Last year looked like his year after back-to-back final appearances in Serbia followed by a recent defeat to Alexander Zverev in Madrid. He then lost to Djokovic in a hard-fought quarterfinal match at Roland Garros, played a second round of consecutive finals on grass, won Belgrade and lost (again) to Djokovic in the Wimbledon final and then again in the quarterfinals of the US Open. Losing to the world No. 1 are good losses but he hasn’t been able to stay healthy this year. After losing to Nadal in the Australian Open semifinals, Berrettini has played in six matches and lost three before announcing he would be out a few weeks after having surgery on his hand.
The current world No. 2 has expressed his frustration at clay. Maybe you saw GIFs of his trouble with the red dirt. Well, he was set to miss the entire clay court season after announcing he would be out a month or two after undergoing hernia surgery.
Some of the best players on clay are injured or have question marks. Who does that have left this season?
The current world No. 5 has a 60-21 win/loss record on this surface, including seven ATP titles, three of which were on clay, two from 2021. One of those titles was the 2021 Monte-Carlo Masters. He definitely has the skills, but what he lacks is the brains.
Ruud is one of two players who will have my interest this season. Nadal, Djokovic and Thiem, I would rank Ruud right there as someone great on clay and his record definitely reflects that, at least at lower level events. He is 78-30 on clay and has seven ATP titles to his name, six won on clay, four won in 2021, all six titles at ATP 250 level. Ruud dominates against low-ranked opponents but currently has a 5-15 record against top 10 players.
How good is Ruud? Since 2020, he has contested 54 best-of-three matches on clay. During that time he has a record of 45-9 wins/losses and won 32 of those games in straight sets. Keep him in mind this sand season. Can he face off against higher tier opponents in the bigger events? This is his next hurdle to jump.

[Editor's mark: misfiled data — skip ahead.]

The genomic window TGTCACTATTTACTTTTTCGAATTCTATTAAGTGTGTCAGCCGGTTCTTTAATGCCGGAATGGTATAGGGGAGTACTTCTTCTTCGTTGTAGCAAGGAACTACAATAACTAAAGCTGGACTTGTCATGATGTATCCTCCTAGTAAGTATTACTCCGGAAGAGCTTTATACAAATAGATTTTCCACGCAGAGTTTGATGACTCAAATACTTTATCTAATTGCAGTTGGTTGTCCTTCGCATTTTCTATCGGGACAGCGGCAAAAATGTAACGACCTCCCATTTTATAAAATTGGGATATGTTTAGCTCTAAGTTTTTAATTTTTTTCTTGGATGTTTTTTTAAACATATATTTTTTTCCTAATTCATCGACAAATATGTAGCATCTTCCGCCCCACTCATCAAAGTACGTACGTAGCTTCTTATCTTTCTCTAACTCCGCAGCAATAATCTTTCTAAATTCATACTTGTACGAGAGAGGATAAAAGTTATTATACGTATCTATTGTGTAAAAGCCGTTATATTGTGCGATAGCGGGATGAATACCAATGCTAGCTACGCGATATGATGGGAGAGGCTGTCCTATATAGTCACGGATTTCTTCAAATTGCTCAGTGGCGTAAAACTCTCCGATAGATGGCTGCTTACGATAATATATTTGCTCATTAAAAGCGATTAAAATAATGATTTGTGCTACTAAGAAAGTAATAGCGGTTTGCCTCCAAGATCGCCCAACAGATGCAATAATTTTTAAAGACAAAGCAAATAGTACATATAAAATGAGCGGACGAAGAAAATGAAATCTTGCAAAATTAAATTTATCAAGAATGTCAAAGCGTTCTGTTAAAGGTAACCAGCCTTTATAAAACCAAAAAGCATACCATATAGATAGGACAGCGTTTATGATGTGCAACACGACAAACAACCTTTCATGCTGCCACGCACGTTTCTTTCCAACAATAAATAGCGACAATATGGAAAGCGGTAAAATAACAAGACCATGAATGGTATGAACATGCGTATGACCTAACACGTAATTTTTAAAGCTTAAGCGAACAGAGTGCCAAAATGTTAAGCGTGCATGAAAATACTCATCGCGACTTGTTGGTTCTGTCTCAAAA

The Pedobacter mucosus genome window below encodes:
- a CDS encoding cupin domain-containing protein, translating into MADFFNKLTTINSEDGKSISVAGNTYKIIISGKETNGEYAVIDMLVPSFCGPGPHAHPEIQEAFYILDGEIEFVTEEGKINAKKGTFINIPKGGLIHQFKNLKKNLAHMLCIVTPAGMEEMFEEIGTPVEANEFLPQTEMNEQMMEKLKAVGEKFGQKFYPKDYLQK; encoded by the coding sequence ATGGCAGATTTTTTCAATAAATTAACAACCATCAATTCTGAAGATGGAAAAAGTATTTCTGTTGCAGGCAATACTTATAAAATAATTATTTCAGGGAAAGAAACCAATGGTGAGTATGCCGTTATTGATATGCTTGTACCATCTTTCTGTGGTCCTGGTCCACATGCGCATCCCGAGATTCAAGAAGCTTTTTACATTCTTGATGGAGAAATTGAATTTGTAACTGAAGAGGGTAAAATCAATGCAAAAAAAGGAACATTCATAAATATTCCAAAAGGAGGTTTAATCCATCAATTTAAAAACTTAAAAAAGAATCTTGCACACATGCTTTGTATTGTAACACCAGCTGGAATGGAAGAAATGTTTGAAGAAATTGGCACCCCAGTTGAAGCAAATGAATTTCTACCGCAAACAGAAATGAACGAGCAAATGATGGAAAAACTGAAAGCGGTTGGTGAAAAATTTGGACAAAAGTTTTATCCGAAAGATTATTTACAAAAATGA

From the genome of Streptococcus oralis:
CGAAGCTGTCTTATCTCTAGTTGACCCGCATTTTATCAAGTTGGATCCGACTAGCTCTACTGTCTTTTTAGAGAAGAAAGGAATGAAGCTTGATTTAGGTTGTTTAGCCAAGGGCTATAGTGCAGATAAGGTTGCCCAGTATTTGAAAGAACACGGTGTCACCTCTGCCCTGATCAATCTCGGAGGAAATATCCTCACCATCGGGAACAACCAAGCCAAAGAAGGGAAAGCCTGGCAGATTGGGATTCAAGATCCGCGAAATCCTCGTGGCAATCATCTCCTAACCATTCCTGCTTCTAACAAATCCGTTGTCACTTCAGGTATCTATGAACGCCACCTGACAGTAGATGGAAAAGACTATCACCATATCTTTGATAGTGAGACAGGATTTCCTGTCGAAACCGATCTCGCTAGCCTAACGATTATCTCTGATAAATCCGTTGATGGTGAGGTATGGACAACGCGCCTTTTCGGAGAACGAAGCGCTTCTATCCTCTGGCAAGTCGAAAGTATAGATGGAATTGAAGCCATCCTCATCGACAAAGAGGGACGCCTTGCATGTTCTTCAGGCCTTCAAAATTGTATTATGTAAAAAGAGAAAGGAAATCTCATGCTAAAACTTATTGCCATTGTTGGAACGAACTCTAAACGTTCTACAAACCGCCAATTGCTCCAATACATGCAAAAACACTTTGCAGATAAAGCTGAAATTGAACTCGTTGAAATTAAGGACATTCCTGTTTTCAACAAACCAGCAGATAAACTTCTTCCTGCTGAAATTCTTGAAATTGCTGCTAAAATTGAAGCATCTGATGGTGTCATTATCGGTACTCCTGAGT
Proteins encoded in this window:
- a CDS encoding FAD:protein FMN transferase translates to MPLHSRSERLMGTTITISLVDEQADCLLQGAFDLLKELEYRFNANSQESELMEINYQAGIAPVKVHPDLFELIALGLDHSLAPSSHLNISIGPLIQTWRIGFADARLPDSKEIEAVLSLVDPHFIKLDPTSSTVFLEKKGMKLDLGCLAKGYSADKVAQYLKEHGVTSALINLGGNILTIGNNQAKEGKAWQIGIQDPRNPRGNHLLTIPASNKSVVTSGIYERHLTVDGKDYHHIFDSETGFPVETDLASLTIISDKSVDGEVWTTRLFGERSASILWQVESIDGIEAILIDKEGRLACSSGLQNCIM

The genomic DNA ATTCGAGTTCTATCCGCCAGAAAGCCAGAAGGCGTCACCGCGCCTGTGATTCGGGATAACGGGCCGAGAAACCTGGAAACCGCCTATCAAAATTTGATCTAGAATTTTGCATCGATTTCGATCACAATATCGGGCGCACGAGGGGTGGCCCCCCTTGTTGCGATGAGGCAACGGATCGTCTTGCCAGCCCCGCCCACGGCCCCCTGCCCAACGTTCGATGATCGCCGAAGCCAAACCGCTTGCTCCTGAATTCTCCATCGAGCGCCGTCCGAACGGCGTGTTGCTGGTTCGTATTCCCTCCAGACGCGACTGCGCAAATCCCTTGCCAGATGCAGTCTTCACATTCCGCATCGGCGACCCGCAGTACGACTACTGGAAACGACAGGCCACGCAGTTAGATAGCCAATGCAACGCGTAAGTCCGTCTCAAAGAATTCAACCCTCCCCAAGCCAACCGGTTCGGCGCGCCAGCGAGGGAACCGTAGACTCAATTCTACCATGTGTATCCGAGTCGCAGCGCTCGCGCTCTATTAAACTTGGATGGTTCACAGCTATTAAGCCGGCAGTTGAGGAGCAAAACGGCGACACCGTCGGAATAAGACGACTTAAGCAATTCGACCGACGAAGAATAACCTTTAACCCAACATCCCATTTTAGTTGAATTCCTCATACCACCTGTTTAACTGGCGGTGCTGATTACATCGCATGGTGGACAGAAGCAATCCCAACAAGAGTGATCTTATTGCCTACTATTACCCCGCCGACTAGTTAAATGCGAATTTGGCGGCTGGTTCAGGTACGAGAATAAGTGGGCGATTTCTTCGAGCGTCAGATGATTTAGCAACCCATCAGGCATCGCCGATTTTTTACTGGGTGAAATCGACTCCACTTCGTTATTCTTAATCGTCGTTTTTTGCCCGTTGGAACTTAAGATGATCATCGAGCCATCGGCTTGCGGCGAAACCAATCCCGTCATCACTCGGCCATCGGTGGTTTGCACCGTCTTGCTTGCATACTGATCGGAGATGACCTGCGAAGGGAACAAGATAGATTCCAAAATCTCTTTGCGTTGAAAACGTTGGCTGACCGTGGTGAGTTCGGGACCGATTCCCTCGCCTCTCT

You may have seen me talking (quite a lot) about the 18-year-old star on Twitter. sorry not sorry The young Spaniard is currently the most exciting player in all sports. Think of everything you like about The Big 3 (Federer, Djokovic and Nadal) and consider that Alcaraz combines everything in one. I’ve probably never seen a complete player like him.
He has just one 18-7 record on clay in his young career but already has three titles he has won at every level on the tour: ATP 250 Umag (clay), ATP 500 Rio (clay) and most recently ATP Masters 1000 Miami (Hard). The young bull is 7-6 against top 10 opponents but some came alone this year, defeating Berrettini in Rio, Cam Norrie in Indian Wells and both Tsitsipas and Ruud in Miami. His only loss in his last 16 games was against Nadal.
Who to bet on this clay court season
In the futures markets, I try to support Ruud in any way I can in lower ATP events (250/500) and as a straight set winner and Alcaraz. If you follow me on twitter then you already have either a nice 16-1, 12-1 or 10-1 ticket on Alcaraz to win the French Open.
Couldn’t it happen? Sure, but with most players injured and he already has a record 2-0 record against Tsitsipas, it’s got legs. At least we have value with his current odds of +400.
These are the two players I trust entering the clay court season and the two players I will be supporting frequently. April and May will be great months for ATP tennis.